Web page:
Hurricane Florence hit the Duke University Marine Lab Sept. 14. Now, nearly the entire campus is back in full swing and is even using its experiences from the storm for research.
Restored to its normal course schedule earlier this month, the Marine Lab has been recovering from the damages of the tropical storm. Spring semester students will have a difficult time “[telling] the storm was even there,” Marine Lab Director Andrew Read said in a press release.
“The Marine Lab is recovering much more quickly than anyone thought possible, thanks in huge part to the support we have received from the Durham campus and the tenacity of our faculty, staff and students who have worked to get courses back up and running in record time,” Read said in the release.
Although four dorms will be reopened later this month, many buildings are in operation, such as the library, saltwater and IT systems and dining services. There are currently new roofing and long-term repairs in the works, Read said, yet the “regular business of teaching and research” is ready to be underway.
“We have received incredible support from main campus, from offers of accommodation to displaced students to technical assistance from [Facilities Management] on damage assessment and recovery," Read wrote in an email to The Chronicle in September.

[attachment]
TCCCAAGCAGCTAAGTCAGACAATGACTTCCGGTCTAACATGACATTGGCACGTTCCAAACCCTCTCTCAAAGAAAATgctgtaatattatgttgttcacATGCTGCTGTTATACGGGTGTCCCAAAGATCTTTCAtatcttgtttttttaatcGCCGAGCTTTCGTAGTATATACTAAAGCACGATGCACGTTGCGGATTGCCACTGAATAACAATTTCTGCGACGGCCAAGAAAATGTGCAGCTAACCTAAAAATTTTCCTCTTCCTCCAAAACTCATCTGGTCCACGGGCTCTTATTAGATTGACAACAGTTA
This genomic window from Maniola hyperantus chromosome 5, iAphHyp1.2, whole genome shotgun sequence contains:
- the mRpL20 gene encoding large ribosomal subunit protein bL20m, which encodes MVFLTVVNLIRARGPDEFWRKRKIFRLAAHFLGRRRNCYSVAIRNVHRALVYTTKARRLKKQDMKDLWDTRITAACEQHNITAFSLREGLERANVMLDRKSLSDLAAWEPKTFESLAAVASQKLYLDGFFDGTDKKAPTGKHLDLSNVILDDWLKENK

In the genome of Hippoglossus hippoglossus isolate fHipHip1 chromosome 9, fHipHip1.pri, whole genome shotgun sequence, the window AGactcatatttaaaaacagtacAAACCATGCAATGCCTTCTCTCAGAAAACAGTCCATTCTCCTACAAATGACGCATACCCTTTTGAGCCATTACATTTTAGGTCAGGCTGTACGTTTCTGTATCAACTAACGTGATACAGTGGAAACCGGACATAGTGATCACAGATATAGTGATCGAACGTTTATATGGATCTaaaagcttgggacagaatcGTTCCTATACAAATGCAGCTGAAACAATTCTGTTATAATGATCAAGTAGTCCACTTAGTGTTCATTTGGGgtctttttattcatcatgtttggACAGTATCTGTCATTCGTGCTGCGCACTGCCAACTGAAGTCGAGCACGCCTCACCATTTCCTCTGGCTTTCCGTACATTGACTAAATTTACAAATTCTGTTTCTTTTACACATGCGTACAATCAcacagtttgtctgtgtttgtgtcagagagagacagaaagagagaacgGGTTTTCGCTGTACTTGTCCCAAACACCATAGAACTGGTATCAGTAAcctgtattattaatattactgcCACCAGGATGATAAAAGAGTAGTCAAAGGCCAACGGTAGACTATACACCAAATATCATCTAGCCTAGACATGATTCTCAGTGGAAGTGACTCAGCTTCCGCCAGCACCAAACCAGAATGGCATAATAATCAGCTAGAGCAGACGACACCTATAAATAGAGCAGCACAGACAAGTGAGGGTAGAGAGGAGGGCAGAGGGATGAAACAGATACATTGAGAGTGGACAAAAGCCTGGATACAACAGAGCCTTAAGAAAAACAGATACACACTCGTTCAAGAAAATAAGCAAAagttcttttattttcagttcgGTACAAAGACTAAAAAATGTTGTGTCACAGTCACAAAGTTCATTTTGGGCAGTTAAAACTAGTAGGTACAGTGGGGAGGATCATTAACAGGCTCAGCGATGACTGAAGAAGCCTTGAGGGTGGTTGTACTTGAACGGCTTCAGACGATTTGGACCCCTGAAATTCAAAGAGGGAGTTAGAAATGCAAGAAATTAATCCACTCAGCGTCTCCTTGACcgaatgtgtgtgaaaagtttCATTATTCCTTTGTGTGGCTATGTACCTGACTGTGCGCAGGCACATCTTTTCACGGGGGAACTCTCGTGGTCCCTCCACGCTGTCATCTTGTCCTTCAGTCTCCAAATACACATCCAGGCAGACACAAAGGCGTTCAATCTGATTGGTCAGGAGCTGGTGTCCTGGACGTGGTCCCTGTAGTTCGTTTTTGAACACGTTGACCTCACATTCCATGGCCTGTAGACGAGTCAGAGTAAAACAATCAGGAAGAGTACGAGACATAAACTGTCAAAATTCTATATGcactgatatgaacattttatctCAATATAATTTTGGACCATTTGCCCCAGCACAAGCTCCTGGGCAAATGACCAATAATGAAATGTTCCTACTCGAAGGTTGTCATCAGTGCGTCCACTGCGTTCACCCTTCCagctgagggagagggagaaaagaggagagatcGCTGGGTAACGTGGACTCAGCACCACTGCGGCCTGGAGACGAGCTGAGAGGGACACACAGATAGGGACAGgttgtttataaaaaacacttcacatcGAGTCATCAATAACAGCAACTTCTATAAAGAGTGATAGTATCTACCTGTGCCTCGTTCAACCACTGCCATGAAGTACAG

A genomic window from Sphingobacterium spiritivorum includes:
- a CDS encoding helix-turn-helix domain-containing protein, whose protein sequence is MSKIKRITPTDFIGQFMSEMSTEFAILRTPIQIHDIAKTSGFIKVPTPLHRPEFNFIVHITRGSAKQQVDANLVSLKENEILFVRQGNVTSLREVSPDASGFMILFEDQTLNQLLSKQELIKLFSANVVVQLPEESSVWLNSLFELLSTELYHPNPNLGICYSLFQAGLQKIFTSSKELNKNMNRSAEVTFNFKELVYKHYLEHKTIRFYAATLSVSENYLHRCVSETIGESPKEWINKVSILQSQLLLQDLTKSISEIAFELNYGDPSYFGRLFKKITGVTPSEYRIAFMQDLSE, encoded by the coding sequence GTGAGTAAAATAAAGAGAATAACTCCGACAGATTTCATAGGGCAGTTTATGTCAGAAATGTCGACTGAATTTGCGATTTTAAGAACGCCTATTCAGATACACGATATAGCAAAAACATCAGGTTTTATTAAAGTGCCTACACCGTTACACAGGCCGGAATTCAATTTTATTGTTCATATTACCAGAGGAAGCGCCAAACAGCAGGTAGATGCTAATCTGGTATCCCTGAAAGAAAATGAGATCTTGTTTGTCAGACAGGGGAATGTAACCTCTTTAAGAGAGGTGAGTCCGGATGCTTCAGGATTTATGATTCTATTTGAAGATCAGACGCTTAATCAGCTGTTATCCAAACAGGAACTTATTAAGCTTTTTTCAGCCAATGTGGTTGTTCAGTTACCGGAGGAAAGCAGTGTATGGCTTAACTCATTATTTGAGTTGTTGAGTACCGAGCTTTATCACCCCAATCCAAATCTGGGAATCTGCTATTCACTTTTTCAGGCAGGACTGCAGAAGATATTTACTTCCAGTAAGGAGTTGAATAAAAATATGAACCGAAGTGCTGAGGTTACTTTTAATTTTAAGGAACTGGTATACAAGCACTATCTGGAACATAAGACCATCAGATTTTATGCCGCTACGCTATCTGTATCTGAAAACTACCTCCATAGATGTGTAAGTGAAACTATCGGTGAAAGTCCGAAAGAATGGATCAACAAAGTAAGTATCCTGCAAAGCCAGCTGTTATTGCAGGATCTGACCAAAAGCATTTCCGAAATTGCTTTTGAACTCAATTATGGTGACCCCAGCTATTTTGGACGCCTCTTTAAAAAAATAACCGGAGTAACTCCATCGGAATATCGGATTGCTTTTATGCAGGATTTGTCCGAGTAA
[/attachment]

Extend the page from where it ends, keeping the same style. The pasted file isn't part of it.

The lab is composed of 75 undergraduates, master’s and doctoral students this semester. In addition, new student research opportunities at the Marine Lab could actually be used to aid in recovery efforts from Florence and how other communities can deal with the effects of similar storms in the future, according to the release.
“We’re launching a series of new initiatives where undergraduates can work alongside faculty and graduate students on laboratory and field research,” Read said in the news release. “This includes everything from flying drones and using geospatial analysis to assess storm impacts on coastal habitats and communities, to partnering with colleagues at the [University of North Carolina] Institute for Marine Sciences to measure impacts on water quality, beach erosion, fisheries health, marine life, marsh restoration and other issues vital to the economic and ecological health of our coast.”